The 10 best-performing stocks of the last decade were obscure, ignored, and small. But what about the top 25? The top 50? The top 100?

It turns out that most of the stock market's greatest performers of the past 10 years were also obscure, ignored, and small.

Small stocks for big returns
There were 325 stocks that could have earned you greater than 20% annualized returns over the past 10 years -- turning a $10,000 initial investment into more than $60,000. Of those 325 stocks, 296 of them were small caps. That's more than 90%. While the companies run the gamut from trendy retailer Urban Outfitters (NASDAQ:URBN) to food-service equipment manufacturer Middleby (NASDAQ:MIDD), the common thread is size.

Ten years ago, Urban Outfitters was a $260 million company. Today, it's worth more than $4 billion. Middleby grew from $90 million to $750 million.

And Middleby, for one, is still growing. The company dominates its niche and has almost every trait investors should look for in a small cap: superior leadership, a clear competitive advantage, and simply mind-boggling returns on equity (approaching 40% over the trailing 12 months). As a three-time recommendation in our Motley Fool Hidden Gems newsletter, it has returned 44%, 101%, and 415% for our members.

Big stocks for smaller returns
There were only 29 mid- or large-cap companies that would have given you the same growth, and they're the cream of the crop: Electronic Arts (NASDAQ:ERTS), UnitedHealth (NYSE:UNH), and Valero (NYSE:VLO), to name three. And while the returns have been incredible from these three companies -- all of which benefited from greater consumer spending on electronics, health, and energy-- they just don't stack up against the small guys.

That's because it's difficult for larger companies to generate the same kind of growth as small caps. While Middleby grew from $90 million to $750 million, Electronic Arts grew from a $2.3 billion valuation to $15 billion. While Electronic Arts added more value in absolute terms, the story changes when it comes to percentages. Middleby increased more than 700% to Electronic Arts' 500%. Now compare that to much larger companies such as General Electric (NYSE:GE) or Time Warner (NYSE:TWX). Those two companies have added $200 billion and $60 billion of value, respectively, over the past 10 years. But those increases have resulted in just 150% and 450% gains for investors. That's a consequence of the Law of Large Numbers, and it's a simple and crucial point in investing.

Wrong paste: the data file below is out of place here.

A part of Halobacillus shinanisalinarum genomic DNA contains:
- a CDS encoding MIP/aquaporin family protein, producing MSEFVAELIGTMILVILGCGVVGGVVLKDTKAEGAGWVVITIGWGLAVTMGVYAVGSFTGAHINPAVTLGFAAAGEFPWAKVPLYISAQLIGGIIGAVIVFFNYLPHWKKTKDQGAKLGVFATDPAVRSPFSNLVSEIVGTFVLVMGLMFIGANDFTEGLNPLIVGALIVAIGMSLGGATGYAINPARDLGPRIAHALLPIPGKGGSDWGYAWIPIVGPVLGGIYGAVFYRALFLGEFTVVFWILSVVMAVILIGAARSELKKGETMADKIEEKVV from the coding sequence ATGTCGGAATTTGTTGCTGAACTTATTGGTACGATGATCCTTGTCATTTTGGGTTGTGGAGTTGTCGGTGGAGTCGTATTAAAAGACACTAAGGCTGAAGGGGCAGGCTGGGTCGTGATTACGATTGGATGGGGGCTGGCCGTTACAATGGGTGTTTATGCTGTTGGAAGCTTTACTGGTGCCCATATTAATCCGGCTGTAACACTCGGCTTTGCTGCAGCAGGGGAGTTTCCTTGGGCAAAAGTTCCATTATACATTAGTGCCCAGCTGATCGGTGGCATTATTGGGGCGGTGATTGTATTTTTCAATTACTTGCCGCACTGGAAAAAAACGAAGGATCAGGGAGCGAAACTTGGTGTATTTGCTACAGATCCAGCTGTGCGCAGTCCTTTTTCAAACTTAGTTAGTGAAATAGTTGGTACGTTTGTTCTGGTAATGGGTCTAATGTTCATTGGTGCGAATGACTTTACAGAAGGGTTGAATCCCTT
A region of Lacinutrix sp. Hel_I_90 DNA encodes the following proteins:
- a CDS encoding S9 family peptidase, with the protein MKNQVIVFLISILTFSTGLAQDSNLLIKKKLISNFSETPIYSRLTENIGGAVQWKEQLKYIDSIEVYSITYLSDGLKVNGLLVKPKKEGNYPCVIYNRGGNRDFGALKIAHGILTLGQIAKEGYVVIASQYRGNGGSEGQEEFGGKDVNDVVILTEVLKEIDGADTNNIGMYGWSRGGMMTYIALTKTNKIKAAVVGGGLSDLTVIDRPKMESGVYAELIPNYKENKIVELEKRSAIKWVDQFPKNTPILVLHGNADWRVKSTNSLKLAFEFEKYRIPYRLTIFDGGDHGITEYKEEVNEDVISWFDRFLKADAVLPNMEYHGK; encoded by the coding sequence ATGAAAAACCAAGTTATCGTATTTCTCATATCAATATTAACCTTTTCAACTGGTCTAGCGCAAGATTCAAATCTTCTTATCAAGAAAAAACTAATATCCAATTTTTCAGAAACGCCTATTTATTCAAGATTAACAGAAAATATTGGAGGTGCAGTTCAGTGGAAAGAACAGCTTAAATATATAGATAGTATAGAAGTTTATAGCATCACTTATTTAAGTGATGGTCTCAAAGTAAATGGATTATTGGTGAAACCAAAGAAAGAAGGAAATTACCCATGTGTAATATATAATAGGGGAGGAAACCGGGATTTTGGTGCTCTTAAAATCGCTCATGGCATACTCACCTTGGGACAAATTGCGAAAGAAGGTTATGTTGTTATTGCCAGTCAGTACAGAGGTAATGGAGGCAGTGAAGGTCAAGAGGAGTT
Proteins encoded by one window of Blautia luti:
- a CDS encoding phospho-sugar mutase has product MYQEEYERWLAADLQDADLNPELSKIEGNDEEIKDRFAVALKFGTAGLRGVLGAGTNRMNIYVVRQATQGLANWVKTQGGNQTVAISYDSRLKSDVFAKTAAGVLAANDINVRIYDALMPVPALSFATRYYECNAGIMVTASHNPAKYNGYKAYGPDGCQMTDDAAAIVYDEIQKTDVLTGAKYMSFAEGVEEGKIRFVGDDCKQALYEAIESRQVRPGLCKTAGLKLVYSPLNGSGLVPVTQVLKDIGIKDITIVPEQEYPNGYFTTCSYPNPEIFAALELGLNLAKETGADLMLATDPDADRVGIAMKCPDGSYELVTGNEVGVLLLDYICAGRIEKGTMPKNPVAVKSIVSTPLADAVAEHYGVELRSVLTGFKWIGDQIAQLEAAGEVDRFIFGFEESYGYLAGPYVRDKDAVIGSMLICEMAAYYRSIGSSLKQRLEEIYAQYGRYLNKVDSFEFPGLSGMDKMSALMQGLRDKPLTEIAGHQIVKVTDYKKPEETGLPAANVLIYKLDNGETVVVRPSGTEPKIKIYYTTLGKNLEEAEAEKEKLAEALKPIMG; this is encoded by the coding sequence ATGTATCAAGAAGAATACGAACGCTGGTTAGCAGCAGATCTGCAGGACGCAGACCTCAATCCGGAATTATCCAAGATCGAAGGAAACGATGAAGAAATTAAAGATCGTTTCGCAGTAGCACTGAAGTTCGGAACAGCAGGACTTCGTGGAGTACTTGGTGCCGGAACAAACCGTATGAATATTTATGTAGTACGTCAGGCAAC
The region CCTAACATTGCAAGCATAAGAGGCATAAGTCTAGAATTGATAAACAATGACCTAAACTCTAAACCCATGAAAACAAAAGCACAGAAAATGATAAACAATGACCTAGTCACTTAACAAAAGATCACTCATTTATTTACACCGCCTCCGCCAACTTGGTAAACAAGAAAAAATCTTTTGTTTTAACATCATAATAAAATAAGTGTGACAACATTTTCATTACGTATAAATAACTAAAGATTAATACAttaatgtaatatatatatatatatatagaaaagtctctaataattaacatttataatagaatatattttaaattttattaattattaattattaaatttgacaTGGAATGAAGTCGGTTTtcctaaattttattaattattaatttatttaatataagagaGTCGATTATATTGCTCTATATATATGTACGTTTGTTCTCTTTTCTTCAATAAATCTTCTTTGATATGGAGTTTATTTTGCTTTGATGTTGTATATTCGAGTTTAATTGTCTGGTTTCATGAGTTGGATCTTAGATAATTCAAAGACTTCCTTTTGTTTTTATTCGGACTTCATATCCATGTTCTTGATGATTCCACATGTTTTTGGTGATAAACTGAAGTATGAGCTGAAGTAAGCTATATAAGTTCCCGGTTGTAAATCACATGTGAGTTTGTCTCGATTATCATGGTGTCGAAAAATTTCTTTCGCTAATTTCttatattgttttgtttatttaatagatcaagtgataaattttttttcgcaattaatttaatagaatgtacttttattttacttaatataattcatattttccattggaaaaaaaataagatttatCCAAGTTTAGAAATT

The Foolish bottom line
Small caps are one area of the market where the individual investor has the opportunity to earn phenomenal returns, but there are also pitfalls. For every one of the 296 small caps that could have earned you greater than 20% annualized returns over the past 10 years, there were quite a few more that didn't make it. Small-cap stocks tend to carry considerably more risk than large caps, so investors must consider their investments very carefully.

That's why we advocate a diversified portfolio of select small caps for Hidden Gems subscribers. By focusing on factors like superior management and a strong balance sheet and enjoying the benefits of diversification, our small-cap recommendations have outperformed the market by 25 percentage points since we started.

Every investor should have at least some smart exposure to small caps because the historical profits are just too good to pass up. If you'd like some help getting started in this incredible area of the market, click here to join our community. If you're not completely happy with our research and updates, we'll gladly refund your subscription.

This article was originally published on Feb. 6, 2006. It has been updated.

Tim Hanson owns shares of Valero and Time Warner. Electronic Arts, UnitedHealth, and Time Warner are Motley Fool Stock Advisor recommendations. No Fool is too cool for disclosure ... and Tim's pretty darn cool.